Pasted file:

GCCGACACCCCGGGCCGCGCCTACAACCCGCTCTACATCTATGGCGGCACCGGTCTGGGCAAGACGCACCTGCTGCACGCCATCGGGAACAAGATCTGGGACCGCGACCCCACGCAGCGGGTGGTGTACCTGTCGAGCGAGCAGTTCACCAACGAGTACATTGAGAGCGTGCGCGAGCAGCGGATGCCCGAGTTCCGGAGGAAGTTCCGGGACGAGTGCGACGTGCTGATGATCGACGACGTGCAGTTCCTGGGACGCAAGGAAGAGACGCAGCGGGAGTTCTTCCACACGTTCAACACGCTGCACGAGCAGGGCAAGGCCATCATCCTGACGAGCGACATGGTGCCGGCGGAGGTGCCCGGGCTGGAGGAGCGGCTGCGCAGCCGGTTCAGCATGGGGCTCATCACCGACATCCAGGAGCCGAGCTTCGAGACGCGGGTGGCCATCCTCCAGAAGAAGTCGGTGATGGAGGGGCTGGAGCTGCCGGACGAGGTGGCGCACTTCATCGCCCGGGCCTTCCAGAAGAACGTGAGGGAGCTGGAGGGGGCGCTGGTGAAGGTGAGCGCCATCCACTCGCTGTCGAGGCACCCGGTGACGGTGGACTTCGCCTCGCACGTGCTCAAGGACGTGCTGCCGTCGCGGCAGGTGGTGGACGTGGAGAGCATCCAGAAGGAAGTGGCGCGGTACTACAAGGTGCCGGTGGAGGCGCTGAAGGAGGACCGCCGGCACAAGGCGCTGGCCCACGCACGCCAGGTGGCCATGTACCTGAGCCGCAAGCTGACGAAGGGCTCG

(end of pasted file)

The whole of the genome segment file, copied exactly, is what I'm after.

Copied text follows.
GCCGACACCCCGGGCCGCGCCTACAACCCGCTCTACATCTATGGCGGCACCGGTCTGGGCAAGACGCACCTGCTGCACGCCATCGGGAACAAGATCTGGGACCGCGACCCCACGCAGCGGGTGGTGTACCTGTCGAGCGAGCAGTTCACCAACGAGTACATTGAGAGCGTGCGCGAGCAGCGGATGCCCGAGTTCCGGAGGAAGTTCCGGGACGAGTGCGACGTGCTGATGATCGACGACGTGCAGTTCCTGGGACGCAAGGAAGAGACGCAGCGGGAGTTCTTCCACACGTTCAACACGCTGCACGAGCAGGGCAAGGCCATCATCCTGACGAGCGACATGGTGCCGGCGGAGGTGCCCGGGCTGGAGGAGCGGCTGCGCAGCCGGTTCAGCATGGGGCTCATCACCGACATCCAGGAGCCGAGCTTCGAGACGCGGGTGGCCATCCTCCAGAAGAAGTCGGTGATGGAGGGGCTGGAGCTGCCGGACGAGGTGGCGCACTTCATCGCCCGGGCCTTCCAGAAGAACGTGAGGGAGCTGGAGGGGGCGCTGGTGAAGGTGAGCGCCATCCACTCGCTGTCGAGGCACCCGGTGACGGTGGACTTCGCCTCGCACGTGCTCAAGGACGTGCTGCCGTCGCGGCAGGTGGTGGACGTGGAGAGCATCCAGAAGGAAGTGGCGCGGTACTACAAGGTGCCGGTGGAGGCGCTGAAGGAGGACCGCCGGCACAAGGCGCTGGCCCACGCACGCCAGGTGGCCATGTACCTGAGCCGCAAGCTGACGAAGGGCTCG